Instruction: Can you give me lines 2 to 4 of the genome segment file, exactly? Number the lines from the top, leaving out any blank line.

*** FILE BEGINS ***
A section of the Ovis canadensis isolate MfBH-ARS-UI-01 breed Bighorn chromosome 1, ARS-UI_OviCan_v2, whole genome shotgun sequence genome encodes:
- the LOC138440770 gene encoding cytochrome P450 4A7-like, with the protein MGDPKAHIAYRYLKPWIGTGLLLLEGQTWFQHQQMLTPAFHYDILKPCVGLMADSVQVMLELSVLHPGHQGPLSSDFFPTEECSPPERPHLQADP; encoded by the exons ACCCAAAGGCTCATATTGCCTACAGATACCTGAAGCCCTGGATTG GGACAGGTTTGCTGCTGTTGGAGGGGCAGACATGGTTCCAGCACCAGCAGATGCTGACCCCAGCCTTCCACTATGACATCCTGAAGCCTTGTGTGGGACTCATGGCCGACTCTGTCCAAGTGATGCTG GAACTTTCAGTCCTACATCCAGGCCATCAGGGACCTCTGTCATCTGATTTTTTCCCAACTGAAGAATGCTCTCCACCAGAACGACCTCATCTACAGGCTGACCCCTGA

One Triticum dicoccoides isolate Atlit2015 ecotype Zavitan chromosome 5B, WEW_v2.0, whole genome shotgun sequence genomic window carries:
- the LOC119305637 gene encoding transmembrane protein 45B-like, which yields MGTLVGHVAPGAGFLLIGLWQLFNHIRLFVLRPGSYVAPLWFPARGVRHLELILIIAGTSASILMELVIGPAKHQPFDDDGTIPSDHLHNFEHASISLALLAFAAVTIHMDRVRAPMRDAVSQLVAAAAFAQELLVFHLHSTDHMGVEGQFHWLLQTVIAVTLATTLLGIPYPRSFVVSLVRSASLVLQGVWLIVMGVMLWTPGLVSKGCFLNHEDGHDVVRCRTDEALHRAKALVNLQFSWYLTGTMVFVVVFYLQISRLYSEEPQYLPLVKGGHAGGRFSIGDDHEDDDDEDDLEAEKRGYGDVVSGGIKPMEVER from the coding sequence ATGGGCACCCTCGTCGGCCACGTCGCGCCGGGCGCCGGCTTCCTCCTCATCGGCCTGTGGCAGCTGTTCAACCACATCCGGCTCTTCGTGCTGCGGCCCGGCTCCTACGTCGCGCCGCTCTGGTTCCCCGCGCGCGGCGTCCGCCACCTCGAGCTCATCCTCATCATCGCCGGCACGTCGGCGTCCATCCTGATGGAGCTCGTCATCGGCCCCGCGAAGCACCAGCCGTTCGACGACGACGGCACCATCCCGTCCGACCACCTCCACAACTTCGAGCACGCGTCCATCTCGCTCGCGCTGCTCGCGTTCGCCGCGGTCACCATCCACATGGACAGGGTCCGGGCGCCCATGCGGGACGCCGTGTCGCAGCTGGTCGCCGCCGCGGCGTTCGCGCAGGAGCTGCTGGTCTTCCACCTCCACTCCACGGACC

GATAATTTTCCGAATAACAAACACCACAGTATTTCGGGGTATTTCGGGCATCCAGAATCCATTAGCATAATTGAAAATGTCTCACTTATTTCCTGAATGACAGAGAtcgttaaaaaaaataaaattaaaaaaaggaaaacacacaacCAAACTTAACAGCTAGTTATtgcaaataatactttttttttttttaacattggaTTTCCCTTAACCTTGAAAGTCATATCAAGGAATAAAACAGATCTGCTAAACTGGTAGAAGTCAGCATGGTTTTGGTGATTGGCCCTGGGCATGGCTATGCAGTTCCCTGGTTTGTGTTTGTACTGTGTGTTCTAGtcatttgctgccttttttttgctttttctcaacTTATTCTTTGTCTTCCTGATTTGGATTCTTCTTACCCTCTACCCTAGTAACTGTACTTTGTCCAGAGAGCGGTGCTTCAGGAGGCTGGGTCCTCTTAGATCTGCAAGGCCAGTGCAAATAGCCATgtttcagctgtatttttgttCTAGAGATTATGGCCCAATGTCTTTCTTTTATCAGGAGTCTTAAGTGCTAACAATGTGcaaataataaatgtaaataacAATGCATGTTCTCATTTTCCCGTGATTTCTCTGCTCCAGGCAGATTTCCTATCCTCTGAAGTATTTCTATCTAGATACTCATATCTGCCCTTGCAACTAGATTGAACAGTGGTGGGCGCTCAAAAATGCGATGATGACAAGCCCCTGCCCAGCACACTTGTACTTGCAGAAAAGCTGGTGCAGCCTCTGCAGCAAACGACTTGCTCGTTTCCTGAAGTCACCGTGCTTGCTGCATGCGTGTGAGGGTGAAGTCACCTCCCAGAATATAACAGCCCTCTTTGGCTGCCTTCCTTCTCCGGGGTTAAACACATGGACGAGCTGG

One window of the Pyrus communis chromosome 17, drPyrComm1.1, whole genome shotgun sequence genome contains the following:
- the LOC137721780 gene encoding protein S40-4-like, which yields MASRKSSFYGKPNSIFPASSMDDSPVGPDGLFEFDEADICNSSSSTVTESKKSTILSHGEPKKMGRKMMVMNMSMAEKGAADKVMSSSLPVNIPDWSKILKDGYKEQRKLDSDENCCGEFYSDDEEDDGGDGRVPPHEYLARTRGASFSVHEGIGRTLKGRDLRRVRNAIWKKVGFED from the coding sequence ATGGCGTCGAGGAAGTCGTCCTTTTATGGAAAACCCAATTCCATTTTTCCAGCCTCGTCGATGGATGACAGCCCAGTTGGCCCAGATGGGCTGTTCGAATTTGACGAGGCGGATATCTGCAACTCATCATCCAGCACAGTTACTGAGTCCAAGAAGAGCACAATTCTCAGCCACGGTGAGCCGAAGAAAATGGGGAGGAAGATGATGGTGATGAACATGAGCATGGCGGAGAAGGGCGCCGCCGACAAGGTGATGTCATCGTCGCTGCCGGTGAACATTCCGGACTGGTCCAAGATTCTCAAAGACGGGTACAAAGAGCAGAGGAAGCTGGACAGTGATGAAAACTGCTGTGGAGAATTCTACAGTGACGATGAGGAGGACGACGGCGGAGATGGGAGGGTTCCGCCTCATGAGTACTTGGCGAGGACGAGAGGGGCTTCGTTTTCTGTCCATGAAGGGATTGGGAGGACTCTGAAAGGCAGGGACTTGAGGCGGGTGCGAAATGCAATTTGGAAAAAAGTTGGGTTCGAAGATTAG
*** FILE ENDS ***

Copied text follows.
- the LOC138440770 gene encoding cytochrome P450 4A7-like, with the protein MGDPKAHIAYRYLKPWIGTGLLLLEGQTWFQHQQMLTPAFHYDILKPCVGLMADSVQVMLELSVLHPGHQGPLSSDFFPTEECSPPERPHLQADP; encoded by the exons ACCCAAAGGCTCATATTGCCTACAGATACCTGAAGCCCTGGATTG GGACAGGTTTGCTGCTGTTGGAGGGGCAGACATGGTTCCAGCACCAGCAGATGCTGACCCCAGCCTTCCACTATGACATCCTGAAGCCTTGTGTGGGACTCATGGCCGACTCTGTCCAAGTGATGCTG GAACTTTCAGTCCTACATCCAGGCCATCAGGGACCTCTGTCATCTGATTTTTTCCCAACTGAAGAATGCTCTCCACCAGAACGACCTCATCTACAGGCTGACCCCTGA

One Triticum dicoccoides isolate Atlit2015 ecotype Zavitan chromosome 5B, WEW_v2.0, whole genome shotgun sequence genomic window carries:
- the LOC119305637 gene encoding transmembrane protein 45B-like, which yields MGTLVGHVAPGAGFLLIGLWQLFNHIRLFVLRPGSYVAPLWFPARGVRHLELILIIAGTSASILMELVIGPAKHQPFDDDGTIPSDHLHNFEHASISLALLAFAAVTIHMDRVRAPMRDAVSQLVAAAAFAQELLVFHLHSTDHMGVEGQFHWLLQTVIAVTLATTLLGIPYPRSFVVSLVRSASLVLQGVWLIVMGVMLWTPGLVSKGCFLNHEDGHDVVRCRTDEALHRAKALVNLQFSWYLTGTMVFVVVFYLQISRLYSEEPQYLPLVKGGHAGGRFSIGDDHEDDDDEDDLEAEKRGYGDVVSGGIKPMEVER from the coding sequence ATGGGCACCCTCGTCGGCCACGTCGCGCCGGGCGCCGGCTTCCTCCTCATCGGCCTGTGGCAGCTGTTCAACCACATCCGGCTCTTCGTGCTGCGGCCCGGCTCCTACGTCGCGCCGCTCTGGTTCCCCGCGCGCGGCGTCCGCCACCTCGAGCTCATCCTCATCATCGCCGGCACGTCGGCGTCCATCCTGATGGAGCTCGTCATCGGCCCCGCGAAGCACCAGCCGTTCGACGACGACGGCACCATCCCGTCCGACCACCTCCACAACTTCGAGCACGCGTCCATCTCGCTCGCGCTGCTCGCGTTCGCCGCGGTCACCATCCACATGGACAGGGTCCGGGCGCCCATGCGGGACGCCGTGTCGCAGCTGGTCGCCGCCGCGGCGTTCGCGCAGGAGCTGCTGGTCTTCCACCTCCACTCCACGGACC